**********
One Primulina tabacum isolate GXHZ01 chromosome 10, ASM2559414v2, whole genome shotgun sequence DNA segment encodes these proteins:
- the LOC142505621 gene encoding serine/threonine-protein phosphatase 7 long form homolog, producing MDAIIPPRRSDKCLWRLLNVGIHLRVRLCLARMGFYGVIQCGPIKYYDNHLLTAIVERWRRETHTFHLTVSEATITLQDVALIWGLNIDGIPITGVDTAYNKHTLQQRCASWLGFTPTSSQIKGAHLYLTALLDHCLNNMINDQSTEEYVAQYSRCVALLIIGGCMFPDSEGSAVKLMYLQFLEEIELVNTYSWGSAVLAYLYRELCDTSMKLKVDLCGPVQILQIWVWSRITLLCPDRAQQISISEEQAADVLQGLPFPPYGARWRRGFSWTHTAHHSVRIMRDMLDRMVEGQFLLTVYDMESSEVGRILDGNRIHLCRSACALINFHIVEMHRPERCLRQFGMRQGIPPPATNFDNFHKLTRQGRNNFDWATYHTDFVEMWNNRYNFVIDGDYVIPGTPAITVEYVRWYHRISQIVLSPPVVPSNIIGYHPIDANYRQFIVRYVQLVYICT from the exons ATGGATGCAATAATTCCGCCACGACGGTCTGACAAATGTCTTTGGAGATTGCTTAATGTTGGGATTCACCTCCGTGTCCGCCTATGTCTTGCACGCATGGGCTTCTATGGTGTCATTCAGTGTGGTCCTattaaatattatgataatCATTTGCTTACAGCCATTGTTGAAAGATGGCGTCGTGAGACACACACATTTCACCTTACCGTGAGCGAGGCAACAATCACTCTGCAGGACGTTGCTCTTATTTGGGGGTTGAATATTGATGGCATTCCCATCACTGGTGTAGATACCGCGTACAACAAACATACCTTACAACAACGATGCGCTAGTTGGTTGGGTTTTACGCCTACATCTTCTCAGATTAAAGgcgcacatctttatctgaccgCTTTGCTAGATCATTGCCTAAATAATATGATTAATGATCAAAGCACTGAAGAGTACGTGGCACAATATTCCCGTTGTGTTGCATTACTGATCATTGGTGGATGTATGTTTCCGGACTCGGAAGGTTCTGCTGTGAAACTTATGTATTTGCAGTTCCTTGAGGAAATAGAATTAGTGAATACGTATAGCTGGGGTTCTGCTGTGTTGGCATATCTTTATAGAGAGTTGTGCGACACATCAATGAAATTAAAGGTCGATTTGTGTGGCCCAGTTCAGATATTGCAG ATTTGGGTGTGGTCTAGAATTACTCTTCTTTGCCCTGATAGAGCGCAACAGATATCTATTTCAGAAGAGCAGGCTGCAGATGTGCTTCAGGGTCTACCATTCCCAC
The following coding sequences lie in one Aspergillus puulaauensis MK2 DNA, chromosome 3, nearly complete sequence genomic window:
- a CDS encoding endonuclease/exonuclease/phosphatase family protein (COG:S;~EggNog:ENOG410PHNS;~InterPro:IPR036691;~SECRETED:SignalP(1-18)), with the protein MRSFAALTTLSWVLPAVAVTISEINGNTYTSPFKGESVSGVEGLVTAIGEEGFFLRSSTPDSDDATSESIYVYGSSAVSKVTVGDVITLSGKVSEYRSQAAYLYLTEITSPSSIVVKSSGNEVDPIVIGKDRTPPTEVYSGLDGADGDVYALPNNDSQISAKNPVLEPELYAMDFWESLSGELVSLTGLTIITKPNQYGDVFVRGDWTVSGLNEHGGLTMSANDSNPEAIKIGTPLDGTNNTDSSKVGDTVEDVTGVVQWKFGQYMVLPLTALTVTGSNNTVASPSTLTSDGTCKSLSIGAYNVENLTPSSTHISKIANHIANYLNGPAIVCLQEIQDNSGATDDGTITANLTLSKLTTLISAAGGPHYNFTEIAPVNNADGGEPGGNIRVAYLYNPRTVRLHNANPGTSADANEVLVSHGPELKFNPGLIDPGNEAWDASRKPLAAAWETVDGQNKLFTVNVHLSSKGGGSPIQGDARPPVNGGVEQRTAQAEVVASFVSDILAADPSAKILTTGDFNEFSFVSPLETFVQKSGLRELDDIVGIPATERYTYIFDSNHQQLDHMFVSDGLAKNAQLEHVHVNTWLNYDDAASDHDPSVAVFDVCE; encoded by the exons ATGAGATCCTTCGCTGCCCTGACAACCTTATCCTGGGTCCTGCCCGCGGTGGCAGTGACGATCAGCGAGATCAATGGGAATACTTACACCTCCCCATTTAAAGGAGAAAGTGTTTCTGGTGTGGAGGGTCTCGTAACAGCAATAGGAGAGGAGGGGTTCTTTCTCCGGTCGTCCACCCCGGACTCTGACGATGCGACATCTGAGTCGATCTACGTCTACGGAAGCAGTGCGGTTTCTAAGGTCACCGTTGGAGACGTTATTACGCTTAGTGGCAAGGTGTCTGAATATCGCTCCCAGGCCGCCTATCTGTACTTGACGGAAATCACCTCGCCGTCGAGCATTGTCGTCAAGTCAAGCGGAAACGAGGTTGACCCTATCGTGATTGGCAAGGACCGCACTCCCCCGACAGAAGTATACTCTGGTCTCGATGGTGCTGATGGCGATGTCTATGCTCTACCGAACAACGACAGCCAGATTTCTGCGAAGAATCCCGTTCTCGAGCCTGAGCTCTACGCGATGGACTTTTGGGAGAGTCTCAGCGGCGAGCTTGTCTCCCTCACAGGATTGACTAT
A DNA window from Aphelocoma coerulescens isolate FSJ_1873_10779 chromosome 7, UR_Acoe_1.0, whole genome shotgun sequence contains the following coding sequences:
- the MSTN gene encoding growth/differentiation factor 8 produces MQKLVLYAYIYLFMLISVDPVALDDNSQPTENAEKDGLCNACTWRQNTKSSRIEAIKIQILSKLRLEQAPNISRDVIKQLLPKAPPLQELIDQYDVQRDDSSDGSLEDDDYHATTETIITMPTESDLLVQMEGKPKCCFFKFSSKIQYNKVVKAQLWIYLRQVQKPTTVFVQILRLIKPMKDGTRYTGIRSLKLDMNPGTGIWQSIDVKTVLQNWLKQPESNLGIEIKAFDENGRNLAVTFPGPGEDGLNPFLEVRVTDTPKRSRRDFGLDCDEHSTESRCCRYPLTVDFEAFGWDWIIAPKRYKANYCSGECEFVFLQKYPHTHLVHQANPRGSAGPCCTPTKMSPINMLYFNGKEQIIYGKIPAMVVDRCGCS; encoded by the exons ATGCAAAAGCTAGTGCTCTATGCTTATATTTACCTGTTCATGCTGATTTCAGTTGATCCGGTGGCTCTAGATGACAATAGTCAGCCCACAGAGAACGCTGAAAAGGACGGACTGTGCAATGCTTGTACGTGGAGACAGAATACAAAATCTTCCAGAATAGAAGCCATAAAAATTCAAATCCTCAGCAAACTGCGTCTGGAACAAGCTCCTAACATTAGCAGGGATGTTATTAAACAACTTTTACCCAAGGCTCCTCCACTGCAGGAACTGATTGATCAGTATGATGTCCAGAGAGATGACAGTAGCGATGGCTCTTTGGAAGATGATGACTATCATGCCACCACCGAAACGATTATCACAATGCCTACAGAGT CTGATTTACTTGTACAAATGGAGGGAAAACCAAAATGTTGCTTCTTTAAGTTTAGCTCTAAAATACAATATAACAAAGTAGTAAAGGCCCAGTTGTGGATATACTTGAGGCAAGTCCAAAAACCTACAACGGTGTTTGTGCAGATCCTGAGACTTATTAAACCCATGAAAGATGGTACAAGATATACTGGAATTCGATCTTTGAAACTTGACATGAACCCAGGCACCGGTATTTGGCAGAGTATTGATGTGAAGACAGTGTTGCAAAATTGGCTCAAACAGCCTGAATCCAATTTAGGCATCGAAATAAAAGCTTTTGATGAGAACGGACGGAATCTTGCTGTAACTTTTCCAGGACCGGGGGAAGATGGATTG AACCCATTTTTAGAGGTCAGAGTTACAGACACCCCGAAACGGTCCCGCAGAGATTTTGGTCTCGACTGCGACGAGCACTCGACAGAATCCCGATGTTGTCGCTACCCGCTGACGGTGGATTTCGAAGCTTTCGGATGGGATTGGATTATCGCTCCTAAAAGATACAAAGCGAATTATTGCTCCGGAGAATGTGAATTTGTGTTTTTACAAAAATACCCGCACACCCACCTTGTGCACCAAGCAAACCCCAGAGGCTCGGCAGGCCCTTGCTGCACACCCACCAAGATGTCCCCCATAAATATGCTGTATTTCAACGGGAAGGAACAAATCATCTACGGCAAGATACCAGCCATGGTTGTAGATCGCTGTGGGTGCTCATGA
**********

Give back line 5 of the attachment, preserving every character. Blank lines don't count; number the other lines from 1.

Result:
A DNA window from Aphelocoma coerulescens isolate FSJ_1873_10779 chromosome 7, UR_Acoe_1.0, whole genome shotgun sequence contains the following coding sequences: